I don’t know. I don’t think it was something the band discussed. They just threw us out there. That was basically it. We went out and did some touring before the album went out, and we did what we love doing, which is clubs and theaters, as soon as it was over. It seemed like we were gonna play to bigger crowds this time.
Was there any adjustment period when the band graduated to bigger venues? Even though you’ve all been in huge bands.
You know, I don’t think so… . I think probably because of the simple fact that everybody in the band has played big places before, it’s not really that big a deal. It’s nice to be able to be accepted in a big place, and especially to be able to use that amount of space. But when we’re playing clubs and stuff it’s great. But you sort of feel the need to be able to move.
What’s your songwriting process like? You guys probably all have pretty strong opinions. How democratic is it?
Creatively, Velvet Revolver is actually a really cool band. When it comes to writing or performing, you’d be amazed at how simple and how well everyone gets along and how simple the process it is, and how really really basic it is. It’s not how you picture people sort of writing songs. A lot of people, it just seems technically overwhelming how they go about doing it. A lot of bands are actually really famous for doing that. We’re pretty much the exact opposite. It’s a pretty easygoing, simple process.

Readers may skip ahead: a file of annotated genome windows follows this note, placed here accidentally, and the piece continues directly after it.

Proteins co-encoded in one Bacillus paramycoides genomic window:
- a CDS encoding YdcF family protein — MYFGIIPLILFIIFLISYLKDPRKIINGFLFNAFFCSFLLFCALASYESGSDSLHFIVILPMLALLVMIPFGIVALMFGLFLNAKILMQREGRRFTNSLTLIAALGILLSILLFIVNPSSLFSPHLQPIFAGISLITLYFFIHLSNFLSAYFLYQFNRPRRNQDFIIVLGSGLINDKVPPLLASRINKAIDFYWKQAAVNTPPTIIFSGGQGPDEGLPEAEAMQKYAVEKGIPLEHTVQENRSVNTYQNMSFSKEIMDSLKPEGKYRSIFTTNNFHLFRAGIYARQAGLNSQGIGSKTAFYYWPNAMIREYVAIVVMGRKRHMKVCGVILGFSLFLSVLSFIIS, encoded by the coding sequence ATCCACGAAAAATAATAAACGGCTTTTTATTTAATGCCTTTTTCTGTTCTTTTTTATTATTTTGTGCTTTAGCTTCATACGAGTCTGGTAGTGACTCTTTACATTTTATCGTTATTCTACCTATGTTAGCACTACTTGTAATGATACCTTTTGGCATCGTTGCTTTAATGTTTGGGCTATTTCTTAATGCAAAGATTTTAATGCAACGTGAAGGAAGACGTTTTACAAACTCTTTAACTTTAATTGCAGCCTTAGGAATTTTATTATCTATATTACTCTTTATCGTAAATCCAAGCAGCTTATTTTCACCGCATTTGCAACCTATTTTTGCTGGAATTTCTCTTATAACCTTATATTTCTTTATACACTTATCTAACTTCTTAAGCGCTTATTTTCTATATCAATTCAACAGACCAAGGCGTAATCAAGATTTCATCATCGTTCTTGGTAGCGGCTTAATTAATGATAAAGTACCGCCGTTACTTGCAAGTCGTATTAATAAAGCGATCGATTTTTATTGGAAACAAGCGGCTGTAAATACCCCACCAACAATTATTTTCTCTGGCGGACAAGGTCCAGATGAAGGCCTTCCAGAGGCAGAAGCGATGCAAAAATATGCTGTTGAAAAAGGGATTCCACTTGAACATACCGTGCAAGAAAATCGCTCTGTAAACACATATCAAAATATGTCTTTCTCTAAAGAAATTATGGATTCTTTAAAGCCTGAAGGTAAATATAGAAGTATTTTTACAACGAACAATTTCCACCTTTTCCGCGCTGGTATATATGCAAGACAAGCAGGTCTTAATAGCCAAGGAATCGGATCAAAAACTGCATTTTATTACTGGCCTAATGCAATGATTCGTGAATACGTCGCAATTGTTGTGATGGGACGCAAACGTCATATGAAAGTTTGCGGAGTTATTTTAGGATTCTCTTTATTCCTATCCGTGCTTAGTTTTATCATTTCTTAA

But who usually starts a song?
It could be anybody. It’s a very communal kind of thing. If we have an idea, we kind of show it. Whoever’s got something. And then it’s just a big collaborative effort. Except for Scott, he writes the lyrics on his own.
When you’re thinking about the next album, how much do you write in advance?
We’ve always been the band that writes the material and does preproduction before the record. So when you go to the recording studio msot of it is there already.
How much time do you all spend together outside of playing shows and recording? Do you see each other much?
We’re around each other constantly. We all live in the same neighborhood. So, you know, I’ll see the guys if it’s somebody’s birthday or a holiday or whatever. And then sometimes when we go out wee see each other when we’re out. It’s a real unasssuming sort of relationship.
Then do you have to set up specific practice or songwriting sessions?
Well, it’s like, if we’re hanging out and there’s an idea and there’s an acoustic guitar in the kitchen or something like that. Or it might be something from backstage or a bus ride or something like that. Then there’s a lot of writing that’s done individually by all the different members at home or here and there. So you decide, okay, we’re gonna go in and start working on stuff, and everybody shows up.
At this point, do you view Velvet Revolver as a band proper, or is it still sort of a “project,” as it seemed to be in the beginning?